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Flotilla report clears Israel; new blockade break planned
“But Israeli security cannot come at the expense of Palestinian aspirations for freedom and an independent state,” he said. “Right now, you’re talking about fear on the Israeli side, but you’re talking about an open-air prison on the Palestinian side. You’re talking about hundreds of thousands of people stranded in a little piece of land controlled by Israel.”
Israel, which occupied Gaza after capturing it from Egypt in 1967’s Six-Day War, withdrew all settlers and soldiers in August 2005 but retained control of the territory’s airspace and coastline. It imposed a blockade that severely restricted the flow of goods and people after Hamas’ June 2007 takeover.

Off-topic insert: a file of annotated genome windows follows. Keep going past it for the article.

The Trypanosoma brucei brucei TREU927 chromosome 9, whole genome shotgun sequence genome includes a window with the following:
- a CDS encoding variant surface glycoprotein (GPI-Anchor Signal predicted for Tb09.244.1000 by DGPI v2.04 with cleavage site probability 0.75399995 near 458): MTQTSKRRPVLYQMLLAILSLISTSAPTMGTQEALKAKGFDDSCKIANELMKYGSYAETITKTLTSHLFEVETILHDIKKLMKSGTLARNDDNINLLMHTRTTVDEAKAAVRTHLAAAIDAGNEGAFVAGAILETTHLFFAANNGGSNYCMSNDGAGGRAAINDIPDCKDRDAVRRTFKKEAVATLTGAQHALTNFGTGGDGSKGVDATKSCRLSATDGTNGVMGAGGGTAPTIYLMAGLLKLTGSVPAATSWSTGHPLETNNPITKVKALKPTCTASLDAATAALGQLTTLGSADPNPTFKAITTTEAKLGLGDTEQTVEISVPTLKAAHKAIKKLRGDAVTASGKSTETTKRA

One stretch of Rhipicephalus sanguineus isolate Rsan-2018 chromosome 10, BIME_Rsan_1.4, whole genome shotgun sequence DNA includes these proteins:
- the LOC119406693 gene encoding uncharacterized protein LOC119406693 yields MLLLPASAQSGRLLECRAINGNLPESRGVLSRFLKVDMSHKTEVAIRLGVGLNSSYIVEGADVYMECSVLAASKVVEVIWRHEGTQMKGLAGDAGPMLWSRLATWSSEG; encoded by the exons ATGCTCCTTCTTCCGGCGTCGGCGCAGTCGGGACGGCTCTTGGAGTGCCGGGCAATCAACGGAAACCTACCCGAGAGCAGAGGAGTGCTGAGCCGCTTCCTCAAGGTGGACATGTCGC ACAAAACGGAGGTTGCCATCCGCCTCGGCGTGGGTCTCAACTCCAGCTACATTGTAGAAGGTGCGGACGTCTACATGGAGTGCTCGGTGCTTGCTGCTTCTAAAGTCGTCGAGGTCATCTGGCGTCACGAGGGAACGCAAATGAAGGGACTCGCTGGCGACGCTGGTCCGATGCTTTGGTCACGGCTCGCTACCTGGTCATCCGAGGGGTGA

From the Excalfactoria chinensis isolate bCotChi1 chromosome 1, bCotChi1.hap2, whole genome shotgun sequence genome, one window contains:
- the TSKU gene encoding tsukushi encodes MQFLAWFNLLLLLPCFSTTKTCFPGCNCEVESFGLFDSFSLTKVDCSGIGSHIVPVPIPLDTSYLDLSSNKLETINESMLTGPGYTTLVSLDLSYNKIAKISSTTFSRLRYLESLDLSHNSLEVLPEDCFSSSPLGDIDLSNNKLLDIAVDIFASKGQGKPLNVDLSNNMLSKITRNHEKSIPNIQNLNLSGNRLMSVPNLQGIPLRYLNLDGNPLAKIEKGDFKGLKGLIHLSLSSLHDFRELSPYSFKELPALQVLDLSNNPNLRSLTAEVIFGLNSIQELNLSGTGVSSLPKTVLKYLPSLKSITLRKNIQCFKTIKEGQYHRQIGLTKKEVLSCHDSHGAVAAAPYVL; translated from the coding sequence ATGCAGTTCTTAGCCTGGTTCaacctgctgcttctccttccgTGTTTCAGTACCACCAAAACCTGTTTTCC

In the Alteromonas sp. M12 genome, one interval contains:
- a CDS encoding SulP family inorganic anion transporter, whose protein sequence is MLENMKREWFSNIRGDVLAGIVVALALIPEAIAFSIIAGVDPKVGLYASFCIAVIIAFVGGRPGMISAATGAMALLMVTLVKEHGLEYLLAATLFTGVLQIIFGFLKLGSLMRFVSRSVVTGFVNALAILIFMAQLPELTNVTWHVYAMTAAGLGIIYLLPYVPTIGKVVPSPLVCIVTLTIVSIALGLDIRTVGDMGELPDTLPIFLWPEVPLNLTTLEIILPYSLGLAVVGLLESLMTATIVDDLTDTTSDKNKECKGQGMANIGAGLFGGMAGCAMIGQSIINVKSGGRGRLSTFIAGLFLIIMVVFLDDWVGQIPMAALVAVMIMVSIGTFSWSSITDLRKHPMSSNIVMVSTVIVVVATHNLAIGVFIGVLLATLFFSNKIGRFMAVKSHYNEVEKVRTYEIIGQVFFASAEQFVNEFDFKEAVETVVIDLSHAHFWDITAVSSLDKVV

Under international pressure after the flotilla incident, Israel significantly relaxed the closure, replacing a list of goods permitted into Gaza Strip with a shorter list of prohibited items with possible military uses.
The number of allowed exports also has increased, though activists say the measures do not go nearly far enough — and that they intend to keep the pressure on Israel until the restrictions are lifted.
“Our message,” said Mr. Feiler, “is that we are going to go again and again and again until the siege of Gaza ends.”
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About the Author
Ben Birnbaum is a reporter covering foreign affairs for The Washington Times. Prior to joining The Times, Birnbaum worked as a reporter-researcher at the New Republic. A Boston-area native, he graduated magna cum laude from Cornell University with a degree in government and psychology. He won multiple collegiate journalism awards for his articles and columns in the Cornell Daily Sun.
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